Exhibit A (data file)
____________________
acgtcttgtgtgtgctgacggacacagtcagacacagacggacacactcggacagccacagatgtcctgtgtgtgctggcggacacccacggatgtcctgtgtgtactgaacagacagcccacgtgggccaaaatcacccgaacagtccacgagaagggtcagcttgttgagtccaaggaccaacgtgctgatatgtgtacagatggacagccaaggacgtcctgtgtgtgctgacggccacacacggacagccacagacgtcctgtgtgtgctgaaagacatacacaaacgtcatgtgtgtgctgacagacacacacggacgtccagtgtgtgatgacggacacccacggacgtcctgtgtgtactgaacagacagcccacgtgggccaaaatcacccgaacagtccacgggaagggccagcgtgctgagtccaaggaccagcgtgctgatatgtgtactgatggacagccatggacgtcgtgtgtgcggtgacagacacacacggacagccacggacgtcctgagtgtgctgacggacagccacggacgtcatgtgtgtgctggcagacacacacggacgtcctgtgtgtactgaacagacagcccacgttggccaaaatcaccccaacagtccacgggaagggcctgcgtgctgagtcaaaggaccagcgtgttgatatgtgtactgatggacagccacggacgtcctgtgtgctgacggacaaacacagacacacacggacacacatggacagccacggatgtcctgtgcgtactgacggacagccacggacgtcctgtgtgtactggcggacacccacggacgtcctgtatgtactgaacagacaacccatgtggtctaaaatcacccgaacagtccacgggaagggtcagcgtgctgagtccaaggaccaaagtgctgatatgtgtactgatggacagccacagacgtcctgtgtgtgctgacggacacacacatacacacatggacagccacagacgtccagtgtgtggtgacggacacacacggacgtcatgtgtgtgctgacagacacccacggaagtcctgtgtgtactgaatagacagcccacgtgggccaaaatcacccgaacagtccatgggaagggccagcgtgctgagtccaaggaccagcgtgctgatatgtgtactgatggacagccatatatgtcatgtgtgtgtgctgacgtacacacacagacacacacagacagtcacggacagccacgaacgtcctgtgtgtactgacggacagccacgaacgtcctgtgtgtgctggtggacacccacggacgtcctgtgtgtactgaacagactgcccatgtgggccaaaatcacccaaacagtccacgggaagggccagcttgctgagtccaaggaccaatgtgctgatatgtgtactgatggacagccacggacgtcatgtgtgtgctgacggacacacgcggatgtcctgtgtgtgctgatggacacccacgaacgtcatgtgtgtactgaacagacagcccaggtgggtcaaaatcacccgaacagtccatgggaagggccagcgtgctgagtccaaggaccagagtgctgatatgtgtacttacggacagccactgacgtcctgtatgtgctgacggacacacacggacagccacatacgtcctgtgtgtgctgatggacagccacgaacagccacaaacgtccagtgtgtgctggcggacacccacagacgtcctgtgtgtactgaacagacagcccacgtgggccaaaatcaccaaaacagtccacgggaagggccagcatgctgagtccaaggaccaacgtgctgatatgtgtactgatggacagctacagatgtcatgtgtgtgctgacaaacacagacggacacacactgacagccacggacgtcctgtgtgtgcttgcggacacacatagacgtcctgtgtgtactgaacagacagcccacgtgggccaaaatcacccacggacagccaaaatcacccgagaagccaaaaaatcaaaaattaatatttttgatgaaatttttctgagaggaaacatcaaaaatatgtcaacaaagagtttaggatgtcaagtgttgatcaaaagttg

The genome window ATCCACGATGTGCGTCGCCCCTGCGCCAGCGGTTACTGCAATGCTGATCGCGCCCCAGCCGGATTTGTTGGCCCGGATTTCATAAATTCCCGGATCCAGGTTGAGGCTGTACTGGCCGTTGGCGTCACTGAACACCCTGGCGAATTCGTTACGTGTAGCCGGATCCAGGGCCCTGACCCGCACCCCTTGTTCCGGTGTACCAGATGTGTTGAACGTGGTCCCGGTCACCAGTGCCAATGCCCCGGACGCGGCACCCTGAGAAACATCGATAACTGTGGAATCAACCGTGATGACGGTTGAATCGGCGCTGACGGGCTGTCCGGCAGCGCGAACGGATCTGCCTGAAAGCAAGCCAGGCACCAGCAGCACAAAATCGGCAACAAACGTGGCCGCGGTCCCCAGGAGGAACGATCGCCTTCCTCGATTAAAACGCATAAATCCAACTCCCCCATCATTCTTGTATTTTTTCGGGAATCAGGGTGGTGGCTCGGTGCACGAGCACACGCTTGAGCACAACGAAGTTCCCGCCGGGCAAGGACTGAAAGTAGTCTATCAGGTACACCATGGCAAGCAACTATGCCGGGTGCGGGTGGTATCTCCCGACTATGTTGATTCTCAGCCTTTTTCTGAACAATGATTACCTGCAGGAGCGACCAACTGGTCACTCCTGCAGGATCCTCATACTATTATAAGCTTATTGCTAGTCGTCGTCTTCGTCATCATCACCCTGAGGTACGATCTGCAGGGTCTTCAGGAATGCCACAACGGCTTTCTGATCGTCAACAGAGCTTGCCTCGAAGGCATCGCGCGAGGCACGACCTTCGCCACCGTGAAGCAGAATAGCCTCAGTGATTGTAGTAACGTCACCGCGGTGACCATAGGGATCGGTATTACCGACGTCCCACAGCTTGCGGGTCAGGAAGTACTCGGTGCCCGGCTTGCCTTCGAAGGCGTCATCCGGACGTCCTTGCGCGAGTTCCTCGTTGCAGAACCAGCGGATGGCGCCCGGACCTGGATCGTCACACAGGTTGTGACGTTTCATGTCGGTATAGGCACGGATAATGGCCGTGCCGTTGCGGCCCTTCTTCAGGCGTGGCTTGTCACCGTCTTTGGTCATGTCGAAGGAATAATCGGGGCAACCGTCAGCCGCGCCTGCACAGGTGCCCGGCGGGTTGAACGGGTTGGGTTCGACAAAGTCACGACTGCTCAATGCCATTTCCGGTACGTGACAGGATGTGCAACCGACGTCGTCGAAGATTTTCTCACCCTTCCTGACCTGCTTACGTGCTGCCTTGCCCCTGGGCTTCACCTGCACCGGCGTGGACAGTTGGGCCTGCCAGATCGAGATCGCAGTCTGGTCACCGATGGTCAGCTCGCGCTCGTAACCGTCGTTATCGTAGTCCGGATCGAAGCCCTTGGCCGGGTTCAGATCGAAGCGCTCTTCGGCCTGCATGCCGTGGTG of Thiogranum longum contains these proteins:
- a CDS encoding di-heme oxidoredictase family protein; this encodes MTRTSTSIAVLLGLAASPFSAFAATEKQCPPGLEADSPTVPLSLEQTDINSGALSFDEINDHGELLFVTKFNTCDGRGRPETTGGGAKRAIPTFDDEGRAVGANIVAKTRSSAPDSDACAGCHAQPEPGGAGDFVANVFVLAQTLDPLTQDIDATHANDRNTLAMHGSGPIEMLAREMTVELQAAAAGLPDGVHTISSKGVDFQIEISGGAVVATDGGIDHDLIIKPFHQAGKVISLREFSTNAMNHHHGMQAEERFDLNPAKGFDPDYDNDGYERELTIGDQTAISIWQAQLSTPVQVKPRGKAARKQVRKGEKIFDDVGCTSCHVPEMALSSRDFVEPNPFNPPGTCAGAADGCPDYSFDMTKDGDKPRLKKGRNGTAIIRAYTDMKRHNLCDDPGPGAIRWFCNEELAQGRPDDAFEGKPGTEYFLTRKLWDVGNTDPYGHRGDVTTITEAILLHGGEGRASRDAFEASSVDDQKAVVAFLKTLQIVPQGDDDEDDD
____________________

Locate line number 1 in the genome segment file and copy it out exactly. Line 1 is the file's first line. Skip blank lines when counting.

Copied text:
acgtcttgtgtgtgctgacggacacagtcagacacagacggacacactcggacagccacagatgtcctgtgtgtgctggcggacacccacggatgtcctgtgtgtactgaacagacagcccacgtgggccaaaatcacccgaacagtccacgagaagggtcagcttgttgagtccaaggaccaacgtgctgatatgtgtacagatggacagccaaggacgtcctgtgtgtgctgacggccacacacggacagccacagacgtcctgtgtgtgctgaaagacatacacaaacgtcatgtgtgtgctgacagacacacacggacgtccagtgtgtgatgacggacacccacggacgtcctgtgtgtactgaacagacagcccacgtgggccaaaatcacccgaacagtccacgggaagggccagcgtgctgagtccaaggaccagcgtgctgatatgtgtactgatggacagccatggacgtcgtgtgtgcggtgacagacacacacggacagccacggacgtcctgagtgtgctgacggacagccacggacgtcatgtgtgtgctggcagacacacacggacgtcctgtgtgtactgaacagacagcccacgttggccaaaatcaccccaacagtccacgggaagggcctgcgtgctgagtcaaaggaccagcgtgttgatatgtgtactgatggacagccacggacgtcctgtgtgctgacggacaaacacagacacacacggacacacatggacagccacggatgtcctgtgcgtactgacggacagccacggacgtcctgtgtgtactggcggacacccacggacgtcctgtatgtactgaacagacaacccatgtggtctaaaatcacccgaacagtccacgggaagggtcagcgtgctgagtccaaggaccaaagtgctgatatgtgtactgatggacagccacagacgtcctgtgtgtgctgacggacacacacatacacacatggacagccacagacgtccagtgtgtggtgacggacacacacggacgtcatgtgtgtgctgacagacacccacggaagtcctgtgtgtactgaatagacagcccacgtgggccaaaatcacccgaacagtccatgggaagggccagcgtgctgagtccaaggaccagcgtgctgatatgtgtactgatggacagccatatatgtcatgtgtgtgtgctgacgtacacacacagacacacacagacagtcacggacagccacgaacgtcctgtgtgtactgacggacagccacgaacgtcctgtgtgtgctggtggacacccacggacgtcctgtgtgtactgaacagactgcccatgtgggccaaaatcacccaaacagtccacgggaagggccagcttgctgagtccaaggaccaatgtgctgatatgtgtactgatggacagccacggacgtcatgtgtgtgctgacggacacacgcggatgtcctgtgtgtgctgatggacacccacgaacgtcatgtgtgtactgaacagacagcccaggtgggtcaaaatcacccgaacagtccatgggaagggccagcgtgctgagtccaaggaccagagtgctgatatgtgtacttacggacagccactgacgtcctgtatgtgctgacggacacacacggacagccacatacgtcctgtgtgtgctgatggacagccacgaacagccacaaacgtccagtgtgtgctggcggacacccacagacgtcctgtgtgtactgaacagacagcccacgtgggccaaaatcaccaaaacagtccacgggaagggccagcatgctgagtccaaggaccaacgtgctgatatgtgtactgatggacagctacagatgtcatgtgtgtgctgacaaacacagacggacacacactgacagccacggacgtcctgtgtgtgcttgcggacacacatagacgtcctgtgtgtactgaacagacagcccacgtgggccaaaatcacccacggacagccaaaatcacccgagaagccaaaaaatcaaaaattaatatttttgatgaaatttttctgagaggaaacatcaaaaatatgtcaacaaagagtttaggatgtcaagtgttgatcaaaagttg